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Footer Drain


Jeff Remas
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Jeff,

Be careful with that one. What is the elevation of the floor?

NJ IRC 406.4.2 Foundation drain-"...Where a drain tile or perforated pipe is used, the invert of the pipe or tile shall not be higher than the floor elevation..."

Hopefully, they were planning to remove the debris prior to backfill.

Darren

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I have actually talked to national foundation repair and waterproofing companies that market their above the footer drainage systems. I had always thought that the drainage system at the bottom of the footer was correct, until I considered the folowwing logic.

They say that this is the "clean water" zone. Any water getting to that point will have had to flow upward and is perforated through the pea gravel fill.

One method of footer construction of a crawl or slab is to dig out and pour the footer. After the footer has set-up overnight, the soil inside the "footprint" is removed to a level even with the top of the footer. After the foundation is built the pea gravel is spread out inside the footprint. If the drainage system is placed on top of the footer, any water entering will have perforated through the pea gravel, with the dirt/silt hopefully resisting the flow of the water and staying in place instead of defying gravity and flowing vertically into the tile.

In a system where the soil is removed to the bottom of the footer, even though you still fill with gravel the soil can still flow horizontally into the drainage area, especially with a deep footing, where it actually flows down. This can cause undermining of the floor/footer and even fill the drainage tile with soil. I know that a membrane is usually placed over the tile to prevent soil from passing through, but it may eventually plug and render the drainage system useless. After all, it is still a filter. The job of a filter is to prevent material from passing through. What gets filtered out of the water gets stuck to the outside of the filter and continues to build. Have you ever tried re-using a coffee filter? How many uses do you think you would get before you have it overflow.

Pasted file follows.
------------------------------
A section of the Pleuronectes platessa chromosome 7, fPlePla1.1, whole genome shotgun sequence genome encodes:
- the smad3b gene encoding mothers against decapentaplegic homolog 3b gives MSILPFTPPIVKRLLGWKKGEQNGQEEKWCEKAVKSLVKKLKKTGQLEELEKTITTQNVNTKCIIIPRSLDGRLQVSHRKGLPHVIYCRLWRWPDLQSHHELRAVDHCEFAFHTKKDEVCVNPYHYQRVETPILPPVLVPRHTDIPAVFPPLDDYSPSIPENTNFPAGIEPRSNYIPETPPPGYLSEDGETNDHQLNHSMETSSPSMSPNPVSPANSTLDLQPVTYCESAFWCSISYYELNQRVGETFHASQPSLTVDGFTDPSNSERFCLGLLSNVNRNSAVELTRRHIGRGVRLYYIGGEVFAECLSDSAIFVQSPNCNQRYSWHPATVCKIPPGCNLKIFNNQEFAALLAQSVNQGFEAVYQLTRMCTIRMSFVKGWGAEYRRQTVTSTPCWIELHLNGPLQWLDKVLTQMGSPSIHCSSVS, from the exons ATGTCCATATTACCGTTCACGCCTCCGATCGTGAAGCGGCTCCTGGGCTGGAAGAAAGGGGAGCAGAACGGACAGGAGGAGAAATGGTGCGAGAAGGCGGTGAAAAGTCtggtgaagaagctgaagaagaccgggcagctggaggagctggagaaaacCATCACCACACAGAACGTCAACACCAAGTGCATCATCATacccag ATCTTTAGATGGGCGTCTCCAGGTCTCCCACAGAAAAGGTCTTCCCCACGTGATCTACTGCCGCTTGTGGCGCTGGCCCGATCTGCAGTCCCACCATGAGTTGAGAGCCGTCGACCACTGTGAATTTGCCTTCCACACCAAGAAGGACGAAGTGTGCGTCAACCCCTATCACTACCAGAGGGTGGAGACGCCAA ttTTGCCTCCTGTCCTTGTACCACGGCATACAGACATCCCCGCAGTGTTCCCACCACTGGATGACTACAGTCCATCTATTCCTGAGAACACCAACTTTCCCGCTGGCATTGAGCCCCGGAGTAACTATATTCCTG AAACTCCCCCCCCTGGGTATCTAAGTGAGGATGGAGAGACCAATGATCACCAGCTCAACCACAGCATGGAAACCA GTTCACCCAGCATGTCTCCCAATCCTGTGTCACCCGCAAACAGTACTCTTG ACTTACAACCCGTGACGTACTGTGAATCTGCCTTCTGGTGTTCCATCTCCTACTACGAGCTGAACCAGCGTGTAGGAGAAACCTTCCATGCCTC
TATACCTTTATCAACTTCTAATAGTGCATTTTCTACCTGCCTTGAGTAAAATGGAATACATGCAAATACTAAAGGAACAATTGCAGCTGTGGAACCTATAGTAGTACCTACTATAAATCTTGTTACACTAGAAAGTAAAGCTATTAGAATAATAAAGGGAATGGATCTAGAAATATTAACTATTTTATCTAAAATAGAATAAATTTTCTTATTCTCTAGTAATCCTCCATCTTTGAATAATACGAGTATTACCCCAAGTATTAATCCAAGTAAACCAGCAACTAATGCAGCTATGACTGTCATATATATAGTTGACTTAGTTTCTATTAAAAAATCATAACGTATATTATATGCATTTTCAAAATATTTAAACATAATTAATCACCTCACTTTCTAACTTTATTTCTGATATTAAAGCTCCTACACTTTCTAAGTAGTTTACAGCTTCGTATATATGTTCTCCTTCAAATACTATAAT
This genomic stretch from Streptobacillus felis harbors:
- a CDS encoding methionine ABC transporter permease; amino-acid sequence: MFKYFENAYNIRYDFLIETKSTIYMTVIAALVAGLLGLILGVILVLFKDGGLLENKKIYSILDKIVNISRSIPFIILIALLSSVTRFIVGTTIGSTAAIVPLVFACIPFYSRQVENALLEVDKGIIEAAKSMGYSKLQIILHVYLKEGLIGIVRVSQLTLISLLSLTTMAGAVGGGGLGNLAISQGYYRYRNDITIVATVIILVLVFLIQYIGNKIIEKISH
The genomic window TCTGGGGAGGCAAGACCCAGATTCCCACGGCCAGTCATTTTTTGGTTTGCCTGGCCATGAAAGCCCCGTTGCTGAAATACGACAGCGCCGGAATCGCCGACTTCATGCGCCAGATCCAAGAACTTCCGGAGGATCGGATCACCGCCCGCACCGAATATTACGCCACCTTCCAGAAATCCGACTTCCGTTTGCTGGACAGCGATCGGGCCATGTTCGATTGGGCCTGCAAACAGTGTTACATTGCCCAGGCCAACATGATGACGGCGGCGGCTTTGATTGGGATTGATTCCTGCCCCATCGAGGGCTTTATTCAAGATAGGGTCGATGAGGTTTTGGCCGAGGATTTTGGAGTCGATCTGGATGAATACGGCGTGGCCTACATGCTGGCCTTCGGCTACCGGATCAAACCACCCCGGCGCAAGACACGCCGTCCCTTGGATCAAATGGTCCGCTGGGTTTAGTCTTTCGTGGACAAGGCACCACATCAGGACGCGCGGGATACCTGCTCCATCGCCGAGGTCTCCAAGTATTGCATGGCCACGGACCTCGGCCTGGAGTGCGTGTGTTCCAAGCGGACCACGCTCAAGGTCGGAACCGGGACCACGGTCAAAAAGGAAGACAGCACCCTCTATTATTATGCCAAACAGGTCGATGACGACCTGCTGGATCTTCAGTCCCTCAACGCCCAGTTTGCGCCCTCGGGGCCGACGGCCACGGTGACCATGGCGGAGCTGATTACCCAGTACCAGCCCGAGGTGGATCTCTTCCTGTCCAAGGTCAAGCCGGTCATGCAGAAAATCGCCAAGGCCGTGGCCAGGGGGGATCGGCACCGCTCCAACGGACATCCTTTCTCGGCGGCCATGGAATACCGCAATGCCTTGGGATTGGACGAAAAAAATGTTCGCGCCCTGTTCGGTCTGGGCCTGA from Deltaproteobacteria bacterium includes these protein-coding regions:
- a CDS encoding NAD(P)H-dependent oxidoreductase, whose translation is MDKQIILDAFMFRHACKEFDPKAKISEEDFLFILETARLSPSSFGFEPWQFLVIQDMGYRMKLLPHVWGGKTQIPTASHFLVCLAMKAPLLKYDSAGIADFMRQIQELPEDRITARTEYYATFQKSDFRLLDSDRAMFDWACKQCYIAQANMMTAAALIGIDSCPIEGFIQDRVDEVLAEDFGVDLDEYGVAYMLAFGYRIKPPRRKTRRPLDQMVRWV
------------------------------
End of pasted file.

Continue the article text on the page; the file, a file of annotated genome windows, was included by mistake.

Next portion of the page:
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Jon, this is new construction and in my state the IRC applies. Whether it is the old BOCA, IRC or standard building practice, the footer drain should be at the level of the footer (along side it) which should be below the basement floor or crawlspace floor. This is the presriptive code as written as well as common sense. National foundation repair and waterproofing companies are not the authority when a code applies in your area.

Silt socks can be placed over drainage pipes (I prefer black corregated with holes rather than what you see here) however I have talked to several contractors that have one back a few years later and they were blocked from the outside. Nice for french drains, not for the footer.

Eventually all footer drains get clogged even if it takes 50-100 years. The gravel around the pipe along with the geotextile fabric over the gravel should help this situation and protect it. This is still go guarantee if you backfill with a lot of clay for example. Clay can allow water to pool on top giving opportunity for water intrusion into the foundation walls. I have witnessed this problem personally. The clear majority of foundations are damp proofed, not water proofed. Water proofing is a multi layer process or a membrane that is still layered on. Parge and tar is only considered damp proofing.

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Originally posted by Jeff Remas

Jon, this is new construction and in my state the IRC applies. Whether it is the old BOCA, IRC or standard building practice, the footer drain should be at the level of the footer (along side it)

Good point, I did not reference the IRC prior to posting. I was simply going off of a personal conversation with the water proffing company.

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